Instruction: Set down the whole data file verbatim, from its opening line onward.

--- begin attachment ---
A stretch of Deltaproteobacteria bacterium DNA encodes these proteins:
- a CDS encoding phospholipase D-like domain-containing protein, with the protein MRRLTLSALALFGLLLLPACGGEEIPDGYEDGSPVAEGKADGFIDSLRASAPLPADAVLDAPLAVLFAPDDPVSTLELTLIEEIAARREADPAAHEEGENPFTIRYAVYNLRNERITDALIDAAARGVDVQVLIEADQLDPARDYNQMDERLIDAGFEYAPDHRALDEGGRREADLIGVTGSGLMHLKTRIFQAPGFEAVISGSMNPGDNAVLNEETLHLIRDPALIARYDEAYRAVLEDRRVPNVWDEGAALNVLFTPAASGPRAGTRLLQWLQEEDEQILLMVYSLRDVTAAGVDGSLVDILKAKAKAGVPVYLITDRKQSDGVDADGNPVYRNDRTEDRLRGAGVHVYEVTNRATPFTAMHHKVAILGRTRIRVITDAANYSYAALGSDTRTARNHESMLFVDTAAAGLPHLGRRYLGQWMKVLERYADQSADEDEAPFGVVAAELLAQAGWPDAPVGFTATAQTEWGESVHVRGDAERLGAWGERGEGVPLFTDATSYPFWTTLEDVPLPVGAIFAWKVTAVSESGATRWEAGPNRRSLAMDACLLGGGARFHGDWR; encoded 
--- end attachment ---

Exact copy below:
A stretch of Deltaproteobacteria bacterium DNA encodes these proteins:
- a CDS encoding phospholipase D-like domain-containing protein, with the protein MRRLTLSALALFGLLLLPACGGEEIPDGYEDGSPVAEGKADGFIDSLRASAPLPADAVLDAPLAVLFAPDDPVSTLELTLIEEIAARREADPAAHEEGENPFTIRYAVYNLRNERITDALIDAAARGVDVQVLIEADQLDPARDYNQMDERLIDAGFEYAPDHRALDEGGRREADLIGVTGSGLMHLKTRIFQAPGFEAVISGSMNPGDNAVLNEETLHLIRDPALIARYDEAYRAVLEDRRVPNVWDEGAALNVLFTPAASGPRAGTRLLQWLQEEDEQILLMVYSLRDVTAAGVDGSLVDILKAKAKAGVPVYLITDRKQSDGVDADGNPVYRNDRTEDRLRGAGVHVYEVTNRATPFTAMHHKVAILGRTRIRVITDAANYSYAALGSDTRTARNHESMLFVDTAAAGLPHLGRRYLGQWMKVLERYADQSADEDEAPFGVVAAELLAQAGWPDAPVGFTATAQTEWGESVHVRGDAERLGAWGERGEGVPLFTDATSYPFWTTLEDVPLPVGAIFAWKVTAVSESGATRWEAGPNRRSLAMDACLLGGGARFHGDWR; encoded 